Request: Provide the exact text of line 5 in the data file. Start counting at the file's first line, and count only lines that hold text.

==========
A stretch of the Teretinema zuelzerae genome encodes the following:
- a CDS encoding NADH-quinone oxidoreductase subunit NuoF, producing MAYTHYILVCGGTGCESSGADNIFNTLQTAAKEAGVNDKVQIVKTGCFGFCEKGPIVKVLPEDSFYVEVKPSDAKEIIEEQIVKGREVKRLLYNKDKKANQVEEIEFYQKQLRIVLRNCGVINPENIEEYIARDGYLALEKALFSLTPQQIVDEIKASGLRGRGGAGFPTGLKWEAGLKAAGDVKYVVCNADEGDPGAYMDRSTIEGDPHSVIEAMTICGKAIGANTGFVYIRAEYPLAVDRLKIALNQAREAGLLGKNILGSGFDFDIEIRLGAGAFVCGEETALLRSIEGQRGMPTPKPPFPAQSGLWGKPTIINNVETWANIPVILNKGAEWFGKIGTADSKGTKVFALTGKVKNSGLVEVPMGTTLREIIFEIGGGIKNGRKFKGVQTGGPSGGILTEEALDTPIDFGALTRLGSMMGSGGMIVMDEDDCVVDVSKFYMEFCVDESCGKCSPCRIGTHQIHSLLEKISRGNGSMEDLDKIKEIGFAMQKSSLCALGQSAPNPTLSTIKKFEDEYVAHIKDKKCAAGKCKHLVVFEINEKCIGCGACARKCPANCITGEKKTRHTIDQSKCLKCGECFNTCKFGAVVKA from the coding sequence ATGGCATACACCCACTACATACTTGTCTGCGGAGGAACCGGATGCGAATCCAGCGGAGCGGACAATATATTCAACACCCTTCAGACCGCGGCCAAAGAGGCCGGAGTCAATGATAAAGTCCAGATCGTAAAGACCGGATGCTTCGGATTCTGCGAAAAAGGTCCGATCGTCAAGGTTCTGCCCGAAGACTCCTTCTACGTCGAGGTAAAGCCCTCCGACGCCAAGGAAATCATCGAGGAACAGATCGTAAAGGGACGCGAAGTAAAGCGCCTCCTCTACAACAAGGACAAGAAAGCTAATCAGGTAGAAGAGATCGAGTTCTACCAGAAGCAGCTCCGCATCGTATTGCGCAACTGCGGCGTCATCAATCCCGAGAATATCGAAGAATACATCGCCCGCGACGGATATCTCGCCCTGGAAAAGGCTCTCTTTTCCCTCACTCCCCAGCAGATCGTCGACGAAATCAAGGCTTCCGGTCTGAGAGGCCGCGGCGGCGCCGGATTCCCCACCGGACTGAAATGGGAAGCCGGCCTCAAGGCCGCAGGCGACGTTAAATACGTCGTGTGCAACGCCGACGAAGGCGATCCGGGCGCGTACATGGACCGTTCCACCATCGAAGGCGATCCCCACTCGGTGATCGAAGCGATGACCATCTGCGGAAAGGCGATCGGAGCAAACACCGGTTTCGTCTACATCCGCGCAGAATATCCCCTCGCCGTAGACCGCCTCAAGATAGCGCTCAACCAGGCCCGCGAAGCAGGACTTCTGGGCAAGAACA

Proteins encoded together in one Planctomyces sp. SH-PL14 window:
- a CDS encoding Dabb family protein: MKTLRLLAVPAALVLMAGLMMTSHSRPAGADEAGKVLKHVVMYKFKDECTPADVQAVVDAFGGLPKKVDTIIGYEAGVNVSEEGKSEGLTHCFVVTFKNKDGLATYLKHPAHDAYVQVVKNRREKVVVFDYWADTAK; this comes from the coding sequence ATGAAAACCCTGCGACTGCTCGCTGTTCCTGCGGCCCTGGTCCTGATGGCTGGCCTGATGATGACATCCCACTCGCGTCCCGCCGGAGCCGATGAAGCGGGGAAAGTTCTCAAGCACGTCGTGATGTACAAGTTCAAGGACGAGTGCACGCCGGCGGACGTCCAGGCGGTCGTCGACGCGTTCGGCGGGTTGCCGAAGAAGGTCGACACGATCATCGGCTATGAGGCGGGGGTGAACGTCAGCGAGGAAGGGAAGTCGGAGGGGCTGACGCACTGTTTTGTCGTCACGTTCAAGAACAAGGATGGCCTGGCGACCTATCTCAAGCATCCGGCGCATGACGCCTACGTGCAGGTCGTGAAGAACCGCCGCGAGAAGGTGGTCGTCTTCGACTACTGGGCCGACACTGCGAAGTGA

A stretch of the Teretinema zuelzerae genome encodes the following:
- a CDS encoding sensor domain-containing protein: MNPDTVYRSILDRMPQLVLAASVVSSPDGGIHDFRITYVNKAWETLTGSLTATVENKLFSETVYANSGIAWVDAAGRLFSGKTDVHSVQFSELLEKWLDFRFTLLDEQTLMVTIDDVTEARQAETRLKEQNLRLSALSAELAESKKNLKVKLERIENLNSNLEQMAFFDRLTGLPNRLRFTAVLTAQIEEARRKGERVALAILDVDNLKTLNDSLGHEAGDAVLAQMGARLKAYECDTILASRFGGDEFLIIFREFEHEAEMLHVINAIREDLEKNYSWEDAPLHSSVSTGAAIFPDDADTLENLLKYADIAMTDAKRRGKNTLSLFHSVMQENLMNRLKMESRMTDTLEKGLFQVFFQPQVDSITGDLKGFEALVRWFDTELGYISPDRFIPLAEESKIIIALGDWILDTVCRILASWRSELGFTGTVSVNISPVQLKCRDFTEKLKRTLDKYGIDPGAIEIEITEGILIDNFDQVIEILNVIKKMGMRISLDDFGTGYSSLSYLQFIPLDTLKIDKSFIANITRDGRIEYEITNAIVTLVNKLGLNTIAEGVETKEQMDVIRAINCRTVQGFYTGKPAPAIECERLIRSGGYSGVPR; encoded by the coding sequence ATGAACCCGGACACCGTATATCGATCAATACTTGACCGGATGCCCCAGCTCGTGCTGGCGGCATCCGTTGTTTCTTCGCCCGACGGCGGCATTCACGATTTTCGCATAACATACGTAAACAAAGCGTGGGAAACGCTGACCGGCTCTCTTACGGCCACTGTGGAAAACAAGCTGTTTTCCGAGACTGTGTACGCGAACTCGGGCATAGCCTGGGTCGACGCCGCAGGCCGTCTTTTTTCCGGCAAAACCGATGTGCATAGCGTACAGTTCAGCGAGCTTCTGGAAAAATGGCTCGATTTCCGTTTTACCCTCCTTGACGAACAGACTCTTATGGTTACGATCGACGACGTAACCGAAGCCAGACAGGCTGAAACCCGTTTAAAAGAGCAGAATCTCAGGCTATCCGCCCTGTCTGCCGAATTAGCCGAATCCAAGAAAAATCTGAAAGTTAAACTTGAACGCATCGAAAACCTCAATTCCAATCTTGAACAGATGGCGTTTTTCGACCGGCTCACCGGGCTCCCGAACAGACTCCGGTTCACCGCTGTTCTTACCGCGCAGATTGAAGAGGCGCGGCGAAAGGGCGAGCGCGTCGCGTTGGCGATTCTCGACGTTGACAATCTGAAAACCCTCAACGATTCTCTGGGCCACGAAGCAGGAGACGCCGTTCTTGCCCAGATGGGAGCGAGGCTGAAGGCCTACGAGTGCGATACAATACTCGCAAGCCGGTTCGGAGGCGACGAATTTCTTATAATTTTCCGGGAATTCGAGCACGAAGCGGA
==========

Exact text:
A stretch of the Teretinema zuelzerae genome encodes the following: